Yet Tom Thumb stole the show, sporting a top hat, riding in a no-less-fancy miniature carriage with four grey ponies and four tiny liveried coachmen.  The crowd along the avenue broke into cheers for 'General Tom Pouce.'"

From Page 163

Thursday, October 18, 2012

Quick Review

AgincourtAgincourt by Christopher Hibbert

My rating: 2 of 5 stars

Not my sort of history, generally speaking.  Not much for warrior kings, chivalry, and the movement of troops.  Maybe in a Scott novel, but even then.  But, this was less than 150 pages without the back-matter, perhaps the most famous battle in the history of the English speaking world, and Christopher Hibbert, one of the most reliably informative and entertaining popular historians of the last Century.  Why ever not then?

One evening's read.  Some pretty exciting stuff; what with the odds against the English, the technological innovation of the long-bow, lovely patches of Shakespeare and the rest.  Hibbert is specially good at negotiating efficiently from point to point, up to, across and away from the fight, without making even this brief book a traditional military history of ranked tin soldiers, chess metaphors and competing blocks of shaded grey, wheeling on a white field.  Hibbert writes a narrative history; personalities, politics and the implications for competing dynasties rather than states, are the stuff of his story.

And just as well, for me at least, as Henry V, if not the hero of Shakespeare or the genocidal conqueror of the French chroniclers, was clearly -- even at this short length -- roughly as interesting as a character as he was a nice fellow, which is not much at all.  I can't remember the last time a central historical figure felt quite so remote from anything for which I might feel the slightest sympathy or admiration.  A man of his time then, and a bloody awful time it was, too.

Still, the significance of the battle, the story and the stakes are made clear enough, and the battle itself was remarkable enough, so I can hardly regret the hour or two it took to read this.

Christopher Hibbert was a master of his craft, in long or short form.

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Daily Dose

From Agincourt, by Christopher Hibbert


"The tremor of distaste is inevitable."

From Chapter 10, Homecoming

Wednesday, October 17, 2012

The Veteran by Dorothy Parker

Daily Dose

From Citizen of the World, by Oliver Goldsmith


"As I am not possessed of much learning, at least I would not suppress what little I had; nor would I appear more stupid than nature made me."

From Letter LI, A Bookseller's Visit to the Chinese

Tuesday, October 16, 2012

Song of Perfect Propriety

Daily Dose

From A London Life, by Henry James


"There was a certain chance in life that sat there beside her, but it would go for ever if it should not move nearer that night; and she listened, she watched for it to move."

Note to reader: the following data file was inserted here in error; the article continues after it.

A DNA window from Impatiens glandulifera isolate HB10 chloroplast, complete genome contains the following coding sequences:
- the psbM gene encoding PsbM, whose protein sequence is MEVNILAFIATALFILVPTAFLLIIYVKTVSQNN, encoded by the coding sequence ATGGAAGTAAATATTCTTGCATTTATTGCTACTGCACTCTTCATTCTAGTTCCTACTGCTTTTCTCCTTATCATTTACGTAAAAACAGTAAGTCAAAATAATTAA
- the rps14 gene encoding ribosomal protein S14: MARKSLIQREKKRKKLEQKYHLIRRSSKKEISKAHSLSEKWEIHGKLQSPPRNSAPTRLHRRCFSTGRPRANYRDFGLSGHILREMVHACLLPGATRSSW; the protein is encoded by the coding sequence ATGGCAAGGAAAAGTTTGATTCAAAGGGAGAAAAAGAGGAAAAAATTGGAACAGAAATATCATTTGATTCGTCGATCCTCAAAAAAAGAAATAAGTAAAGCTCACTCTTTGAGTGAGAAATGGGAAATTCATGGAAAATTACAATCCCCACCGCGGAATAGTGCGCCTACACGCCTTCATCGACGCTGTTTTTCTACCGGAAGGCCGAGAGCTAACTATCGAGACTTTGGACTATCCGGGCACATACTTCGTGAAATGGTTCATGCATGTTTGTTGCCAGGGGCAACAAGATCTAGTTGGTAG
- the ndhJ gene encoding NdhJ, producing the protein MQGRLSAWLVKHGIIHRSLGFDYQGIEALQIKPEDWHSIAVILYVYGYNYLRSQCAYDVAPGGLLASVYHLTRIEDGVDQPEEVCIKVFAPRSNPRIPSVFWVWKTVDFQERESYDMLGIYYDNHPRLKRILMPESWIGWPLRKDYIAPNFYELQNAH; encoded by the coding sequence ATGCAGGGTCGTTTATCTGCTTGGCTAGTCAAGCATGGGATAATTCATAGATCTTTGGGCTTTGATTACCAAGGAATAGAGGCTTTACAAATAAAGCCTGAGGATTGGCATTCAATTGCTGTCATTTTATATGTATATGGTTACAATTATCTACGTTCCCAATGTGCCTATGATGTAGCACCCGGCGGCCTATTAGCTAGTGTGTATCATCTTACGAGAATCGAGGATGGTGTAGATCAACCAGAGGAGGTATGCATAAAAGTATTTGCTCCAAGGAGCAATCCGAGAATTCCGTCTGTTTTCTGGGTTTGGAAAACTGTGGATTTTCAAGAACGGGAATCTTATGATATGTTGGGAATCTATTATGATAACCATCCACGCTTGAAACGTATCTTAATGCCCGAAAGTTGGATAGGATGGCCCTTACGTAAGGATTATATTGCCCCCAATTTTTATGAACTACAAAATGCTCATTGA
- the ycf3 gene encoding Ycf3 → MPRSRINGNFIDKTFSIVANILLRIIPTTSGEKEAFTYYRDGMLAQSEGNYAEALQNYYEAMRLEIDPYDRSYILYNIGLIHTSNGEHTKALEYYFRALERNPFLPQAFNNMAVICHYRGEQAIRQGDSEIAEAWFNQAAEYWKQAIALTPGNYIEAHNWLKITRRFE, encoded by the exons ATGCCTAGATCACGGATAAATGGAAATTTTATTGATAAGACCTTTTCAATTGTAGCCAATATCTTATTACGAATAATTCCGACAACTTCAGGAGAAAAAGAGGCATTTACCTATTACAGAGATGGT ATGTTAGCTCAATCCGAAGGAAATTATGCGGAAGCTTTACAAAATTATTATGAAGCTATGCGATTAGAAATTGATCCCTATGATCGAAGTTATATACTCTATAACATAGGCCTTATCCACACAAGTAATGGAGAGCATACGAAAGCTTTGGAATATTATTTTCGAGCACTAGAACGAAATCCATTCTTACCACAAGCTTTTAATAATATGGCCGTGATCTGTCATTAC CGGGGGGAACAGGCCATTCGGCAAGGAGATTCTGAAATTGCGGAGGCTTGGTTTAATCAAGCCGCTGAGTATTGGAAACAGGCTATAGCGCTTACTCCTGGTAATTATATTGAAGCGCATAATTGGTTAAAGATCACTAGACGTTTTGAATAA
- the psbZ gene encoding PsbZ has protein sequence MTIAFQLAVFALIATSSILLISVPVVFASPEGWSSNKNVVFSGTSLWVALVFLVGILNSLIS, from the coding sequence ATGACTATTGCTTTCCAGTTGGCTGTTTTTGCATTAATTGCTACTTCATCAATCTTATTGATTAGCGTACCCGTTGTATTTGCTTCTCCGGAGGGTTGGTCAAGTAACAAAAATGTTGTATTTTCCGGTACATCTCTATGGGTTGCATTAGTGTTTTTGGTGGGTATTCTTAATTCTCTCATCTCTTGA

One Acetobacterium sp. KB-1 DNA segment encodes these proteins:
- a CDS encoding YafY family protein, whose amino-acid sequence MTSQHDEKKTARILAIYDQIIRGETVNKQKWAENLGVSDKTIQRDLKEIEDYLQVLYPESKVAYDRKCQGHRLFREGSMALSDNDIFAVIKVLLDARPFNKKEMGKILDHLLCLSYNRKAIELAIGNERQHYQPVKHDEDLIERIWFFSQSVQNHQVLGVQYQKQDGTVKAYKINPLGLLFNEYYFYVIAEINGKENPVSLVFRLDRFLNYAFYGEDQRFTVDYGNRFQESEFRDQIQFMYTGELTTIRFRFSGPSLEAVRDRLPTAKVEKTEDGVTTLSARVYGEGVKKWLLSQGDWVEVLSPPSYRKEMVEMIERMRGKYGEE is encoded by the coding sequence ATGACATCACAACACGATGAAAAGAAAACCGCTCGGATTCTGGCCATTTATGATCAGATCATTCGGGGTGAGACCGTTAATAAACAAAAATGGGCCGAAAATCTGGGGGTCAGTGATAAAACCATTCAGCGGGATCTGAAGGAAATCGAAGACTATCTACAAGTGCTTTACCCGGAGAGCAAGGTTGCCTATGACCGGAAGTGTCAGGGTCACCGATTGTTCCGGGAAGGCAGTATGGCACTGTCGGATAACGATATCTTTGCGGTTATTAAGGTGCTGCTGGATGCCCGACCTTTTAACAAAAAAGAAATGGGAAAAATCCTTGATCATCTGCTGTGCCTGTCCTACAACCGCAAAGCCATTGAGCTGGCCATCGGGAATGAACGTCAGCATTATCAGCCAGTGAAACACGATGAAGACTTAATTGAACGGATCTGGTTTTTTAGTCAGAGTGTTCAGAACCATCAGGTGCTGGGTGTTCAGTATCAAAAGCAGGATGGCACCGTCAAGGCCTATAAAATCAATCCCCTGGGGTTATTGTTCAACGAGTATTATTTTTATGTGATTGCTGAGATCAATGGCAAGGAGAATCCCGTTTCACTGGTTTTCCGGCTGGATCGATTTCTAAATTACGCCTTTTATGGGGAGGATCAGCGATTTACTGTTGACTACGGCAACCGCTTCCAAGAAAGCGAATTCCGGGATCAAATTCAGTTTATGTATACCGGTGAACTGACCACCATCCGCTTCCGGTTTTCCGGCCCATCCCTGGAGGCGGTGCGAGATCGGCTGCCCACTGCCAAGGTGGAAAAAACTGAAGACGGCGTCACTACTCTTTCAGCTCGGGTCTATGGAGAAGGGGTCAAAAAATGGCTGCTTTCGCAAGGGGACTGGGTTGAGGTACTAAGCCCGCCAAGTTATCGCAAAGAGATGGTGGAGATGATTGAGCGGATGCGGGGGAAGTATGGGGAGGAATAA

From Chapter XI

Monday, October 15, 2012

The Little Old Lady in Lavender Silk

Daily Dose

From A London Life, by Henry James


"... English people could never call people as other people did, for fear of resembling the servants."

From Chapter VII

Sunday, October 14, 2012

A Caricature

Pretty confident saying this one's from Michael Wallenfels.  And a serious sort of fellow I am.

Daily Dose

From A London Life, by Henry James


"Of course frivolity that was never ashamed of itself was like a neglected cold -- you could die of it morally as well as of anything else."

From Chapter IV

Saturday, October 13, 2012

A Caricature

And here's another of me, from the same batch, from the bookstore.  Again, the artist is unknown to me, but I do have my suspicions.  Grateful anyway, for the laugh.

Daily Dose

From A London Life, by Henry James


"'You mustn't be too sympathetic -- it's mostly wasted,' the old lady went on."

From Chapter One

Friday, October 12, 2012

A Caricature

A portrait of me from work, by an unknown hand, in which, charmingly I think, I have been reduced to my most architectural points.

Daily Dose

From American Notes, by Charles Dickens


"Breakfast at seven, dinner at half past twelve, supper about six."

From Chapter XI, From Pittsburgh to Cincinnati in a Western Steamboat

Thursday, October 11, 2012

A Caricature

Daily Dose

From The Oxford Book of American Light Verse, chosen and edited by William Harmon


"The Bureau of Labor Statistics
Has been taken over by mystics
Whose way is to say
That your pay for the day
Has no actual characteristics."

By William Harmon

Wednesday, October 10, 2012

Letter from James Howell

Daily Dose

From I'm a Stranger Here Myself, by Ogden Nash


The ant has made himself illustrious
Through constant industry industrious.
So what?
Would you be calm and placid
If you were full of formic acid?

Daily Dose

From The Oxford Book of American Light Verse, chosen and edited by William Harmon


"Green Buddhas
On the fruit stand.
We eat the smile
And spit the teeth."

By Charles Simic

Tuesday, October 9, 2012

The Garden by Andrew Marvell

Daily Dose

From The Poems of Andrew Marvell